The Department of Homeland Security (DHS) announced today that it is launching a new edition of its Hack DHS program – a bug bounty program started in 2019 – to identify potential cybersecurity vulnerabilities within certain DHS systems.

Hack DHS invites vetted cybersecurity researchers to access select external DHS systems and identify vulnerabilities that could be exploited by bad actors. The aim is to get newly found vulnerabilities patch, and give bounty payments to hackers for the identified bugs.

“As the Federal government’s cybersecurity quarterback, DHS must lead by example and constantly seek to strengthen the security of our own systems,” said agency Secretary Alejandro Mayorkas. “The Hack DHS program incentivizes highly skilled hackers to identify cybersecurity weaknesses in our systems before they can be exploited by bad actors. This program is one example of how the Department is partnering with the community to help protect our Nation’s cybersecurity.”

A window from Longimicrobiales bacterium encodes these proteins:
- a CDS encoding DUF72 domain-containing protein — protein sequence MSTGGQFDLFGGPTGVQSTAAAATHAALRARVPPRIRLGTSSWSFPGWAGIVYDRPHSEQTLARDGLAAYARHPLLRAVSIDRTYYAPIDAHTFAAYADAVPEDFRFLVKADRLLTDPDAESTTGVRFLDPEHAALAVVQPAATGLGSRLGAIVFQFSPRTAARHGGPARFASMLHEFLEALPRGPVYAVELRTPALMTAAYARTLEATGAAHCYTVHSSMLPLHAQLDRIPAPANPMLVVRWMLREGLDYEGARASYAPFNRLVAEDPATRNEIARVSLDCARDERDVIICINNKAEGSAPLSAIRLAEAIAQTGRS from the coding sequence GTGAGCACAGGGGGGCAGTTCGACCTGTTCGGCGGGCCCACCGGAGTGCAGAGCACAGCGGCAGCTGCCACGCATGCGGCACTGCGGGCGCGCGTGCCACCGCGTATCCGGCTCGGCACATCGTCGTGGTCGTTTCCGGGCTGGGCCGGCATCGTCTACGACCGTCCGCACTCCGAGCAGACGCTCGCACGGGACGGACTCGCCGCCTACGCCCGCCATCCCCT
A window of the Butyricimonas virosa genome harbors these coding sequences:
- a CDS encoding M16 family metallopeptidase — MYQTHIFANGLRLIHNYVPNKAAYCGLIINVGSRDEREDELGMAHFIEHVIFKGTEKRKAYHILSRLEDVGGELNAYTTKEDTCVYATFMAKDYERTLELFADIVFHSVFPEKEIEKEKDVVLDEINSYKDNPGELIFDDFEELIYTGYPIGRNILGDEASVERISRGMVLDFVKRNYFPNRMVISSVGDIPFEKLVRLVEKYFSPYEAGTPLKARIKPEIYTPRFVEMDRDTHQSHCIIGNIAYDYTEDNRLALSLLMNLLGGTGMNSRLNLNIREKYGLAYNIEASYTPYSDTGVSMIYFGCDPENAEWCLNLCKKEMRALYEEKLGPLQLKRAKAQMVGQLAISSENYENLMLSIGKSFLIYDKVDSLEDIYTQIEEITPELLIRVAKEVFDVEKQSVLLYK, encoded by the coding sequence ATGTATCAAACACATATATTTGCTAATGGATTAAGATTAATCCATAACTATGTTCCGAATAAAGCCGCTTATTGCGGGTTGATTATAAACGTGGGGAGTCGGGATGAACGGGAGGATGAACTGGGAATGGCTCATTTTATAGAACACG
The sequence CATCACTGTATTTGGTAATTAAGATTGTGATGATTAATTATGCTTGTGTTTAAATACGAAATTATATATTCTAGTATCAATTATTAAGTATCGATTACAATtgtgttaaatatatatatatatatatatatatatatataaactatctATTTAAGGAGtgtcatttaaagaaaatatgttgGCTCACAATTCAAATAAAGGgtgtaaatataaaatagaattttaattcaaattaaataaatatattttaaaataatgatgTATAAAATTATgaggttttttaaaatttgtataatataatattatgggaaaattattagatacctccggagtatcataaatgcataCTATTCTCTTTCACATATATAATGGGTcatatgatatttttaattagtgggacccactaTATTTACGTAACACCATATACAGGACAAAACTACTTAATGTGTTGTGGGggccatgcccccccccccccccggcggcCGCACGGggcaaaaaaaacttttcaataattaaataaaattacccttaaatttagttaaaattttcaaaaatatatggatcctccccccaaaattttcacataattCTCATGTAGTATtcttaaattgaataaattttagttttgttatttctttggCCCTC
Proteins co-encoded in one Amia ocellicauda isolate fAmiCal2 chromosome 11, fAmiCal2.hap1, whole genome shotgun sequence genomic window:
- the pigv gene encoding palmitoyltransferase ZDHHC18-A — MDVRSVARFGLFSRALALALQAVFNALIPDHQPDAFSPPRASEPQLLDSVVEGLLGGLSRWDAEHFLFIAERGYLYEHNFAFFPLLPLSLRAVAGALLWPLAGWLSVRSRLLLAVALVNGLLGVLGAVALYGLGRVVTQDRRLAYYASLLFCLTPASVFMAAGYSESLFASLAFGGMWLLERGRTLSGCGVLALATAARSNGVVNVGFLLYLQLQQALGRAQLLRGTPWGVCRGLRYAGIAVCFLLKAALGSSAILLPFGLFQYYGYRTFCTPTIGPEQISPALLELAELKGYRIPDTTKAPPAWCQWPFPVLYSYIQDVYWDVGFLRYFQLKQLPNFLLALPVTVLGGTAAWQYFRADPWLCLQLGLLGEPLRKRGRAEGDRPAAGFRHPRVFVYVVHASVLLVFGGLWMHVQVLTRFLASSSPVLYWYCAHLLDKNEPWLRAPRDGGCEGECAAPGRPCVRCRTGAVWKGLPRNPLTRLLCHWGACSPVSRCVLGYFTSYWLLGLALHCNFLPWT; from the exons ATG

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The Hack DHS program will take place in three phases over the course of fiscal year (FY) 2022, aiming to develop a model that can be used by other organizations across every level of government to boost cyber resilience.

Phase one will be composed of hackers conducting virtual assessments on certain DHS external systems; the second phase will see hackers participating in a live, in-person hacking event; and the third and final phase will see DHS identify and review lessons learned and a plan for future bug bounties.

“Hack DHS, which will leverage a platform created by the Department’s Cybersecurity and Infrastructure Security Agency (CISA), will be governed by several rules of engagement and monitored by the DHS Office of the CIO,” the agency said in a statement. “Hackers will disclose their findings to DHS system owners and leadership, including what the vulnerability is, how they exploited it, and how it might allow other actors to access information.”

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Jordan Smith
Jordan Smith
Jordan Smith is a MeriTalk Senior Technology Reporter covering the intersection of government and technology.